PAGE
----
Manta ray Behavioral and Population Study
rays visit the offshore channel of Barefoot Manta every year between the
months of May through October. They’ve been observed feeding on plankton,
cleaning, and carrying out courtship behavior while in the area. They are most
commonly sighted during the high tide and as many as fourteen individuals can
show up at one time. The Marine Conservation Team and a representative of the
“Manta Trust” have set-up a formal identification and behavioral study to
monitor these fascinating ocean dwellers.
ongoing study will determine if the same population is returning each year, how
many individuals are using this area, if their behavior is consistent with
other manta rays globally, whether their habitat is suitable, where they go
during the day during manta ray season, where they reside outside of manta ray
season, and what unique aspects of the channel bring them to the channel in the
|Sea Cucumber Breeding Program
The Marine Conservation Team have taken a special interest
in sea cucumbers. At first, they may
only resemble a large slug, but they deserve another look. Sea cucumbers play a
crucial role in the ecosystem, like the earthworms they recycle the nutrients
in the sediment that would otherwise be lost to the rest of the food
chain. Despite their unbecoming looks,
they’ve made their way on to many local and Asian menus. Such a large demand
has led to severe population decline and dangerous fishing practices. We hope to reduce fishing pressures on the
ecosystem and minimise loss of life by setting up a breeding program. Three species have also been selected to
investigate the possibilities of asexual and sexual reproduction.
Coral Planting and Reef Rejuvenation
The Marine Conservation Team are coral planting as part of our Reef
Rejuvenation Project. Small fragments of coral are collected from the reef and
rooted onto a metal frame. They are left to grow for approximately 6 months and
then transplanted into degraded areas on the reef. This increases the dispersal
of coral and creates additional habitats for reef residents. An extensive
rejuvenation project has also been carried out on South Sea Island.
| Coral Planting|| Giant Clam Farm|| Giant Clam Farm|
Giant Clam Farm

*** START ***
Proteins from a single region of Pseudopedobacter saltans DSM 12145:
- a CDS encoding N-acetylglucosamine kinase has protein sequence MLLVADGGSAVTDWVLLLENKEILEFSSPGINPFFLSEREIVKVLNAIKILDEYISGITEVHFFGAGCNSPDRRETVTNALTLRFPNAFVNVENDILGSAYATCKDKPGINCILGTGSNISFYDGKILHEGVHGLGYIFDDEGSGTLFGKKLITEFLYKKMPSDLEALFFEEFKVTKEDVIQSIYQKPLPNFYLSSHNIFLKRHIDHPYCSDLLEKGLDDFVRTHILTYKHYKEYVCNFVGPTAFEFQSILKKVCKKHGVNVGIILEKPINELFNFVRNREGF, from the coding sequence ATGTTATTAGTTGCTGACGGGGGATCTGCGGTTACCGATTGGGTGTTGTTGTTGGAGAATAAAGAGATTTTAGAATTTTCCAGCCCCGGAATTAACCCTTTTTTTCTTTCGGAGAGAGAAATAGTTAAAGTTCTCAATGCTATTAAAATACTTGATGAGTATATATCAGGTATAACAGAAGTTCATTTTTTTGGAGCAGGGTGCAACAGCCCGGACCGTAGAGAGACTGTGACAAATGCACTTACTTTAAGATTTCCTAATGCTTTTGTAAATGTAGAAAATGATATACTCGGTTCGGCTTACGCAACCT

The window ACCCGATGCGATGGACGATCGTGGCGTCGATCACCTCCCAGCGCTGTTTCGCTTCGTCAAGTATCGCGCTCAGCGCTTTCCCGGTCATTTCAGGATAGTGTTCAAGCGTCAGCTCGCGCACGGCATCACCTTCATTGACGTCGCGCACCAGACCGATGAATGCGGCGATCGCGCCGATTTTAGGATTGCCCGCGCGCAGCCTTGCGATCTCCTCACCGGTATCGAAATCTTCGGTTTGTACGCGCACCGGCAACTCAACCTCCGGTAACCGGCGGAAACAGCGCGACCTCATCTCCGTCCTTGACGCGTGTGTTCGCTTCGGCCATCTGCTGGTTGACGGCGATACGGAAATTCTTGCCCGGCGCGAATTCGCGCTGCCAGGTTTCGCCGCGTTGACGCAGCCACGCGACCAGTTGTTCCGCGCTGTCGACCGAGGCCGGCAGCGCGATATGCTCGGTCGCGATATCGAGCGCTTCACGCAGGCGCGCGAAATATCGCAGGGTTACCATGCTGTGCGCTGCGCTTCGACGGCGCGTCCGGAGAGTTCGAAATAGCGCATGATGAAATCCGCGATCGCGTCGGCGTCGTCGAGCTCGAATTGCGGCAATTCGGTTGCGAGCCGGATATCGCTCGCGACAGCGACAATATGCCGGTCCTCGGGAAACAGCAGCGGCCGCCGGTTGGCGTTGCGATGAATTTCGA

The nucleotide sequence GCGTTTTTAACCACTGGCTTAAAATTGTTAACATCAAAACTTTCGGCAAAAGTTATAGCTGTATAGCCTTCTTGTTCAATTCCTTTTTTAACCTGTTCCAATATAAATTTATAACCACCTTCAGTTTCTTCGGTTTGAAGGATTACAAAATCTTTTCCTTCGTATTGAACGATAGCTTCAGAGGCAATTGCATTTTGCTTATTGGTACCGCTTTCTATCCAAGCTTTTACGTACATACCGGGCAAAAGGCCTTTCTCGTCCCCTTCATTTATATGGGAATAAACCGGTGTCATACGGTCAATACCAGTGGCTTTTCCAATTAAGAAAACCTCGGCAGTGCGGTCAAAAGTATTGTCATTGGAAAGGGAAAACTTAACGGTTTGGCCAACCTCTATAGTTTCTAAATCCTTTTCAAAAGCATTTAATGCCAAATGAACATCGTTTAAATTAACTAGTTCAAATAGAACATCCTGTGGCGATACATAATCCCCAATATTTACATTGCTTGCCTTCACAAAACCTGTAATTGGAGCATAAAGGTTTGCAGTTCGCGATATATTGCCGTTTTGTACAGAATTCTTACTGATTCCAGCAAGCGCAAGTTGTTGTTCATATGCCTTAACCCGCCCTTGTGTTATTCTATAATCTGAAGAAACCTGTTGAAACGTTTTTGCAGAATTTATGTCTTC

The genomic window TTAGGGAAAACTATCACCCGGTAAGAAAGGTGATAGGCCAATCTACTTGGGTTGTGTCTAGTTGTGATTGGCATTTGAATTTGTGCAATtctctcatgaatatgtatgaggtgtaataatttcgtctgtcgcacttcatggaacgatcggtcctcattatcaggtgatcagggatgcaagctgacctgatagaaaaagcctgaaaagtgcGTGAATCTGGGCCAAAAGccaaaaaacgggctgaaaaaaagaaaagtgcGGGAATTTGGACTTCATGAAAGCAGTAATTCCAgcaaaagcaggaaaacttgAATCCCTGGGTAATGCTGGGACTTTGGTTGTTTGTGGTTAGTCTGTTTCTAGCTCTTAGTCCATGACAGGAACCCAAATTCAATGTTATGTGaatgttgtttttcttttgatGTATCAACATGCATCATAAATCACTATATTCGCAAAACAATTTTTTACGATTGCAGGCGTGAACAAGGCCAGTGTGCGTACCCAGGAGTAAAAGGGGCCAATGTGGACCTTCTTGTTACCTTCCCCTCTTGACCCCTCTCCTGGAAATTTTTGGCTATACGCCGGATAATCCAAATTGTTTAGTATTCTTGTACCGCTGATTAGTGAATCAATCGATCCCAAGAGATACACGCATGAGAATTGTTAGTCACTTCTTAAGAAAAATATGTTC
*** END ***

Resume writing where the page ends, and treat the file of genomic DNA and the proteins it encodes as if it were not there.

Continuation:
Clams are one of the most beautiful things to come across while
snorkeling or diving on a coral reef. Along with their beauty, they play an
essential role in this ecosystem. They’re the natural filters of the ocean.
Corals need clean, nutrient free water to grow. Therefore a plentiful clam
population is ideal for coral reef prosperity.
Fiji’s clam numbers are currently quite low due to overharvesting. In
the 1960’s the Giant Clam even became extinct. It has now been successfully re-introduced
into Fijian waters and Makogai Island is currently culturing this clam along
with others, in an attempt to reintroduce and disperse them throughout Fiji. The
Marine Conservation Team at Barefoot Manta has joined this nationwide project
and hosts 3 different clam species, including the Giant Clam with the potential
to grow to 1.5 meters.
Crown-of-Thorn Seastar (COTS) is a predatory seastar natural to coral reefs. It
preys on the polyps of coral and plays an important role on the reef by
‘trimming’ fast growing corals, allowing room for other coral species to settle
and grow. However, in unnaturally high populations seastars can have a devastating
impact on a coral reef. Many areas in
Fiji are currently facing a COTS infestation. Scientists believe this
overpopulation is due to a combination of contributing factors including over-fishing
(lowering the number of natural COTS predators), warming ocean temperatures and
elevated nutrient levels in the water. The Marine Conservation Team monitor
COTS numbers regularly. If we find an unsustainable number on the reef, we will
remove them to avoid a potential infestation. By regularly monitoring the reef
we are able to react quickly if a problem arises in COTS numbers. We can also
use this information to disseminate knowledge about COTS outbreaks with
interested groups around the globe.
| Crown-of-Thorn Monitoring
|| Reef Check
|| Reef Check
Reef Check Fiji
The Marine Conservation Team conduct Reef Check Surveys to
provide an insight into the health of the reef and we collect this data by
snorkeling or Scuba diving (depending on reef depth).
The surveys help us to,
- Compare sites within Marine Protected Areas
(MPAs) to sites outside MPAs.
- Assess the relative abundance and size
distribution of target species, which over a given period of time will indicate
changes in the composition of a specific reef.
- Determine how newly proposed MPAs will
respond to rehabilitation efforts.
- Identify if the reef is in need of
- Provide valuable ongoing information into
general patterns and coral reef history.